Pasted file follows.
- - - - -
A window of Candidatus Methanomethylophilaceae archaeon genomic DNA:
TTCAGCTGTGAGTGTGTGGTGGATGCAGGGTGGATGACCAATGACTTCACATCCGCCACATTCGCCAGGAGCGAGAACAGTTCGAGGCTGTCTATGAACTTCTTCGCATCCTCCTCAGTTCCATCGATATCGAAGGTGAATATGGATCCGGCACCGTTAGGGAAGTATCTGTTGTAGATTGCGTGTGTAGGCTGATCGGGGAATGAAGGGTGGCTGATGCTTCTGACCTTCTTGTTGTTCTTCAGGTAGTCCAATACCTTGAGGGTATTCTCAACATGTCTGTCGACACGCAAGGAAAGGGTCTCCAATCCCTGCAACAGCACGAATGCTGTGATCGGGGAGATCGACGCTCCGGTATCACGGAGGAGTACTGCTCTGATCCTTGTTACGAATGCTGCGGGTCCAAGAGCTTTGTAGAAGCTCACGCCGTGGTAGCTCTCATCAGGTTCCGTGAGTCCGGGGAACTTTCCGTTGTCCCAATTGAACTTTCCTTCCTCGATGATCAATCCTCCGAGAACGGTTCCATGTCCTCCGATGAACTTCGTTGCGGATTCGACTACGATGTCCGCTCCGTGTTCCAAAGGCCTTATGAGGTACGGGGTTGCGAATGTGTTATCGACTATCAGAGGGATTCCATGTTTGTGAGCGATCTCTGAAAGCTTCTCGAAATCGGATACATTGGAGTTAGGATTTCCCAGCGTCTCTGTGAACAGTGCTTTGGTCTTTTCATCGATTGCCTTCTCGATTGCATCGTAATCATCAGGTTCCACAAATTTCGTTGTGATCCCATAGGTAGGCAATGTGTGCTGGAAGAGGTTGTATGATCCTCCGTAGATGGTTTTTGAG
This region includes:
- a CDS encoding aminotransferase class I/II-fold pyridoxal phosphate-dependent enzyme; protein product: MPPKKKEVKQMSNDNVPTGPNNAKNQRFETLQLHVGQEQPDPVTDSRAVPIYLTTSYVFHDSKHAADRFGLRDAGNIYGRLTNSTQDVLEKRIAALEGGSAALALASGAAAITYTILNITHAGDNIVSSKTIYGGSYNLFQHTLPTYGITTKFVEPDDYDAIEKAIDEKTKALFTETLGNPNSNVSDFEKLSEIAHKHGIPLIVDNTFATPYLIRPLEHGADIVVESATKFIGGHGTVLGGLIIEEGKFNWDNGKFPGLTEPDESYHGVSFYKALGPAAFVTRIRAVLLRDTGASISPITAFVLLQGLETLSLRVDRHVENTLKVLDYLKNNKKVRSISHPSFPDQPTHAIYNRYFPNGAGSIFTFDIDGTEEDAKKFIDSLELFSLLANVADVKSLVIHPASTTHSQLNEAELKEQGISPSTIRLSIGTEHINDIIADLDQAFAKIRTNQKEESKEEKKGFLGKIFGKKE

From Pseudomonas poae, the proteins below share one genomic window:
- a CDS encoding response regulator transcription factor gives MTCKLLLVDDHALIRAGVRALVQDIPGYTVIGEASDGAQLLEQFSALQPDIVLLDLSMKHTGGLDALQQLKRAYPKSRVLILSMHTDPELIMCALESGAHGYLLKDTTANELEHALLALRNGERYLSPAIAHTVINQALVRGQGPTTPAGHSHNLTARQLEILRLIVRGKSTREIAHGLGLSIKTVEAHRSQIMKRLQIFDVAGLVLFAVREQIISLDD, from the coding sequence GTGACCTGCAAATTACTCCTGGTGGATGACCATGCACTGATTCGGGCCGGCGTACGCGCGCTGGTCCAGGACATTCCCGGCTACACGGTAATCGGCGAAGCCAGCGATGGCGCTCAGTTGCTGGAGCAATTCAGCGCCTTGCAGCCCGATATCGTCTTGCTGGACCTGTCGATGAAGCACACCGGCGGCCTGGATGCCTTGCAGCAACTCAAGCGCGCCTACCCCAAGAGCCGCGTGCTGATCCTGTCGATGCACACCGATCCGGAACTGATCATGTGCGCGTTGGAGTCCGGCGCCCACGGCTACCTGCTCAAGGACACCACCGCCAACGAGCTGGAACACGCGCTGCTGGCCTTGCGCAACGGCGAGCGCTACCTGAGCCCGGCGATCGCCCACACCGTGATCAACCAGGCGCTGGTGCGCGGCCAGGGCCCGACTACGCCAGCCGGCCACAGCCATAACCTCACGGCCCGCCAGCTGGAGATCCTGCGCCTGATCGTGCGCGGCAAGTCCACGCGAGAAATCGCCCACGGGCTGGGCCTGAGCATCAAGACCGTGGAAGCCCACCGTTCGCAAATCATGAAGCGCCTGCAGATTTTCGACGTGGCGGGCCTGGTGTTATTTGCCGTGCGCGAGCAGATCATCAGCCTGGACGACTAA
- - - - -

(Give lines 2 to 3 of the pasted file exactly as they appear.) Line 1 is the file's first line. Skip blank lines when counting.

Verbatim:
TTCAGCTGTGAGTGTGTGGTGGATGCAGGGTGGATGACCAATGACTTCACATCCGCCACATTCGCCAGGAGCGAGAACAGTTCGAGGCTGTCTATGAACTTCTTCGCATCCTCCTCAGTTCCATCGATATCGAAGGTGAATATGGATCCGGCACCGTTAGGGAAGTATCTGTTGTAGATTGCGTGTGTAGGCTGATCGGGGAATGAAGGGTGGCTGATGCTTCTGACCTTCTTGTTGTTCTTCAGGTAGTCCAATACCTTGAGGGTATTCTCAACATGTCTGTCGACACGCAAGGAAAGGGTCTCCAATCCCTGCAACAGCACGAATGCTGTGATCGGGGAGATCGACGCTCCGGTATCACGGAGGAGTACTGCTCTGATCCTTGTTACGAATGCTGCGGGTCCAAGAGCTTTGTAGAAGCTCACGCCGTGGTAGCTCTCATCAGGTTCCGTGAGTCCGGGGAACTTTCCGTTGTCCCAATTGAACTTTCCTTCCTCGATGATCAATCCTCCGAGAACGGTTCCATGTCCTCCGATGAACTTCGTTGCGGATTCGACTACGATGTCCGCTCCGTGTTCCAAAGGCCTTATGAGGTACGGGGTTGCGAATGTGTTATCGACTATCAGAGGGATTCCATGTTTGTGAGCGATCTCTGAAAGCTTCTCGAAATCGGATACATTGGAGTTAGGATTTCCCAGCGTCTCTGTGAACAGTGCTTTGGTCTTTTCATCGATTGCCTTCTCGATTGCATCGTAATCATCAGGTTCCACAAATTTCGTTGTGATCCCATAGGTAGGCAATGTGTGCTGGAAGAGGTTGTATGATCCTCCGTAGATGGTTTTTGAG
This region includes: